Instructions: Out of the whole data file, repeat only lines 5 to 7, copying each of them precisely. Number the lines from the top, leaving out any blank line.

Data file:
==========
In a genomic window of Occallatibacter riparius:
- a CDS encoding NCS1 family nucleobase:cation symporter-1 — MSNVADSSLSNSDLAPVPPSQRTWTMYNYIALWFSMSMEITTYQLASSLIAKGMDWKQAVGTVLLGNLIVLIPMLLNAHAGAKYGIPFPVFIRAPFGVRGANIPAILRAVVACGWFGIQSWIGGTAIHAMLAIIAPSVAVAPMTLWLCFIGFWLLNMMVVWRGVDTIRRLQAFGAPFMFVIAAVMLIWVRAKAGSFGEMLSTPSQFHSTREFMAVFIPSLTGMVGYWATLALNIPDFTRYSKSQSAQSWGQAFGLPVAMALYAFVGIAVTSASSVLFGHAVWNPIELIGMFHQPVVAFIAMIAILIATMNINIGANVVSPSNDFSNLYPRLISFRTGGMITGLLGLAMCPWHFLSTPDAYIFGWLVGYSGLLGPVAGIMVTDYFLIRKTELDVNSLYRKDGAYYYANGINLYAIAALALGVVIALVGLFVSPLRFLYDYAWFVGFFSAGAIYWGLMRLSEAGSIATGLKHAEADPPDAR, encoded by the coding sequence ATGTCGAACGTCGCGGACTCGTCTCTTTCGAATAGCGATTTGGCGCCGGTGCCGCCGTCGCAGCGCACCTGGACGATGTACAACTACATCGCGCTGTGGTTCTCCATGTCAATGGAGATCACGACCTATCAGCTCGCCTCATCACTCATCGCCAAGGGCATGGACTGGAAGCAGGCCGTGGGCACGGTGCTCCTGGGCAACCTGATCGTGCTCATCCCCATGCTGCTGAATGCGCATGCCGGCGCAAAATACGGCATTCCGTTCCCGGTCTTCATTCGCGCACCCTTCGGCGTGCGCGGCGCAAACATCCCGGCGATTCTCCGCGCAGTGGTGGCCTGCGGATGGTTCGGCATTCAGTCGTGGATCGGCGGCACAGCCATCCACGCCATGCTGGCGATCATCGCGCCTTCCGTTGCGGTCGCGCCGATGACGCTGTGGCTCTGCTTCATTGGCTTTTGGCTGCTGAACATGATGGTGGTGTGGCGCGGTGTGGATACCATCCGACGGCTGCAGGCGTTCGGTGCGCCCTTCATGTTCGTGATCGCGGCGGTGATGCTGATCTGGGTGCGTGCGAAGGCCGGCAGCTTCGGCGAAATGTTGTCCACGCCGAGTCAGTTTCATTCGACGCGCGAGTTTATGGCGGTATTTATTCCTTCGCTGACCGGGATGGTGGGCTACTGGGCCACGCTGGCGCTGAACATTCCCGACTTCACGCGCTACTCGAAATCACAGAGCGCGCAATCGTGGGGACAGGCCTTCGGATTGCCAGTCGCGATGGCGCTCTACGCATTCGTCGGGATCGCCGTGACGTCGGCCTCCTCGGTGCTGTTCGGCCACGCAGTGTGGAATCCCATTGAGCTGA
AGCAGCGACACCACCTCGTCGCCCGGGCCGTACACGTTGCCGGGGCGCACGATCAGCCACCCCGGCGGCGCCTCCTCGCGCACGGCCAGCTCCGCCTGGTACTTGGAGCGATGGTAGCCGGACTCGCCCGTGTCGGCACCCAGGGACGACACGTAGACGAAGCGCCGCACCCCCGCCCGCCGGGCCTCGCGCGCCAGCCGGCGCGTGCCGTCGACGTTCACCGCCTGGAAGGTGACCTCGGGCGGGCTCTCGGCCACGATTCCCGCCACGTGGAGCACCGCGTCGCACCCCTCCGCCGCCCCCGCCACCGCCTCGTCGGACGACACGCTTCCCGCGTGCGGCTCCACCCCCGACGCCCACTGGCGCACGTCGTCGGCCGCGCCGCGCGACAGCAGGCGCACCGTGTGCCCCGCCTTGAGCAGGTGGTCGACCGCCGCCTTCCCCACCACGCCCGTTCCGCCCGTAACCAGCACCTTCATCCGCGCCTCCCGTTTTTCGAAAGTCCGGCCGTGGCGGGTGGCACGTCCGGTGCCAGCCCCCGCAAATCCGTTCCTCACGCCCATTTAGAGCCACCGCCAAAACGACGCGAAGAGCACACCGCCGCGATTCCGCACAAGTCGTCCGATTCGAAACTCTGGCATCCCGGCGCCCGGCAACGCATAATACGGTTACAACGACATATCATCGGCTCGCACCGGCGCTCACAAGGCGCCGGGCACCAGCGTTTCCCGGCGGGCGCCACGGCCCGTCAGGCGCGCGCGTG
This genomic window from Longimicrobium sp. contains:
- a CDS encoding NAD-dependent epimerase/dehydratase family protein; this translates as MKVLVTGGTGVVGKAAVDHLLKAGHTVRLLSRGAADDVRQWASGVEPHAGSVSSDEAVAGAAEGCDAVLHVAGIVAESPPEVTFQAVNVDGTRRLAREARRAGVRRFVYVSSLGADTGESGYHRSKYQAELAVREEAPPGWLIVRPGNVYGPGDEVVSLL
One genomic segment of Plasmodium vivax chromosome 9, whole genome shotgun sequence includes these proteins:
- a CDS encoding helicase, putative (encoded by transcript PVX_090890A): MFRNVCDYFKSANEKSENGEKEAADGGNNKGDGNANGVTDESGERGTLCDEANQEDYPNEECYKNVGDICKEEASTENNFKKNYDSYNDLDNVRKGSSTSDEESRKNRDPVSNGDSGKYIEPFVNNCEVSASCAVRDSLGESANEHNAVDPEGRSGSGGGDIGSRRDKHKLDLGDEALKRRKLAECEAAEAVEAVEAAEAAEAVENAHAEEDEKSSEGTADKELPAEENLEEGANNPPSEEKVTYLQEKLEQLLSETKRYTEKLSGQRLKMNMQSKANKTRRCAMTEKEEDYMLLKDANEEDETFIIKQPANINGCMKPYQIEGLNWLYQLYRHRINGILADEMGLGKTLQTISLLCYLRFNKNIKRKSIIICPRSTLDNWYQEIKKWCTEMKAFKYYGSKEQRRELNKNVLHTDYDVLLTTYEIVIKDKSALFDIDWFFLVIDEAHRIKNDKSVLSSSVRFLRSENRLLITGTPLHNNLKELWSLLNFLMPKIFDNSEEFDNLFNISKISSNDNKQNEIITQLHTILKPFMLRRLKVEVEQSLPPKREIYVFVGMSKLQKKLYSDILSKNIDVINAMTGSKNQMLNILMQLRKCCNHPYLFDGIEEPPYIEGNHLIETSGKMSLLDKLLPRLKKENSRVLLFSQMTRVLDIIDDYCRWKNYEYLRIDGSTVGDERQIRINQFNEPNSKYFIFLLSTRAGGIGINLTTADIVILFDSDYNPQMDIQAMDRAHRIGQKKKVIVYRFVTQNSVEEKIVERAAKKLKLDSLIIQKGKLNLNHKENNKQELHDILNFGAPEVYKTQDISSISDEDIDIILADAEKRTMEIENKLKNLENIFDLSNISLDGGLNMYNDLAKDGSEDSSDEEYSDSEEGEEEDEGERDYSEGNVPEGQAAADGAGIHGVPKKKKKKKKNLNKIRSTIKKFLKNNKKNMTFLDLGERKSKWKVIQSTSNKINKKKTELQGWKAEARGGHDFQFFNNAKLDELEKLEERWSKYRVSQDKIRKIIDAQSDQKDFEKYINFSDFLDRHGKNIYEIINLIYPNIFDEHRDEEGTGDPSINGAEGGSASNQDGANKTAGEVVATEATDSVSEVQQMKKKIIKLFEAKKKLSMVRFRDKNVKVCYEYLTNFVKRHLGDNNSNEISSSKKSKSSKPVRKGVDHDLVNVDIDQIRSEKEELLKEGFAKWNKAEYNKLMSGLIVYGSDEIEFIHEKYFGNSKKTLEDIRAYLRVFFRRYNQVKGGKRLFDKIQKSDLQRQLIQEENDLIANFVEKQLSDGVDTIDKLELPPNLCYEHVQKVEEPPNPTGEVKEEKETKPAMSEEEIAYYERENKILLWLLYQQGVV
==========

- a CDS encoding NAD-dependent epimerase/dehydratase family protein; this translates as MKVLVTGGTGVVGKAAVDHLLKAGHTVRLLSRGAADDVRQWASGVEPHAGSVSSDEAVAGAAEGCDAVLHVAGIVAESPPEVTFQAVNVDGTRRLAREARRAGVRRFVYVSSLGADTGESGYHRSKYQAELAVREEAPPGWLIVRPGNVYGPGDEVVSLL
One genomic segment of Plasmodium vivax chromosome 9, whole genome shotgun sequence includes these proteins:
- a CDS encoding helicase, putative (encoded by transcript PVX_090890A): MFRNVCDYFKSANEKSENGEKEAADGGNNKGDGNANGVTDESGERGTLCDEANQEDYPNEECYKNVGDICKEEASTENNFKKNYDSYNDLDNVRKGSSTSDEESRKNRDPVSNGDSGKYIEPFVNNCEVSASCAVRDSLGESANEHNAVDPEGRSGSGGGDIGSRRDKHKLDLGDEALKRRKLAECEAAEAVEAVEAAEAAEAVENAHAEEDEKSSEGTADKELPAEENLEEGANNPPSEEKVTYLQEKLEQLLSETKRYTEKLSGQRLKMNMQSKANKTRRCAMTEKEEDYMLLKDANEEDETFIIKQPANINGCMKPYQIEGLNWLYQLYRHRINGILADEMGLGKTLQTISLLCYLRFNKNIKRKSIIICPRSTLDNWYQEIKKWCTEMKAFKYYGSKEQRRELNKNVLHTDYDVLLTTYEIVIKDKSALFDIDWFFLVIDEAHRIKNDKSVLSSSVRFLRSENRLLITGTPLHNNLKELWSLLNFLMPKIFDNSEEFDNLFNISKISSNDNKQNEIITQLHTILKPFMLRRLKVEVEQSLPPKREIYVFVGMSKLQKKLYSDILSKNIDVINAMTGSKNQMLNILMQLRKCCNHPYLFDGIEEPPYIEGNHLIETSGKMSLLDKLLPRLKKENSRVLLFSQMTRVLDIIDDYCRWKNYEYLRIDGSTVGDERQIRINQFNEPNSKYFIFLLSTRAGGIGINLTTADIVILFDSDYNPQMDIQAMDRAHRIGQKKKVIVYRFVTQNSVEEKIVERAAKKLKLDSLIIQKGKLNLNHKENNKQELHDILNFGAPEVYKTQDISSISDEDIDIILADAEKRTMEIENKLKNLENIFDLSNISLDGGLNMYNDLAKDGSEDSSDEEYSDSEEGEEEDEGERDYSEGNVPEGQAAADGAGIHGVPKKKKKKKKNLNKIRSTIKKFLKNNKKNMTFLDLGERKSKWKVIQSTSNKINKKKTELQGWKAEARGGHDFQFFNNAKLDELEKLEERWSKYRVSQDKIRKIIDAQSDQKDFEKYINFSDFLDRHGKNIYEIINLIYPNIFDEHRDEEGTGDPSINGAEGGSASNQDGANKTAGEVVATEATDSVSEVQQMKKKIIKLFEAKKKLSMVRFRDKNVKVCYEYLTNFVKRHLGDNNSNEISSSKKSKSSKPVRKGVDHDLVNVDIDQIRSEKEELLKEGFAKWNKAEYNKLMSGLIVYGSDEIEFIHEKYFGNSKKTLEDIRAYLRVFFRRYNQVKGGKRLFDKIQKSDLQRQLIQEENDLIANFVEKQLSDGVDTIDKLELPPNLCYEHVQKVEEPPNPTGEVKEEKETKPAMSEEEIAYYERENKILLWLLYQQGVV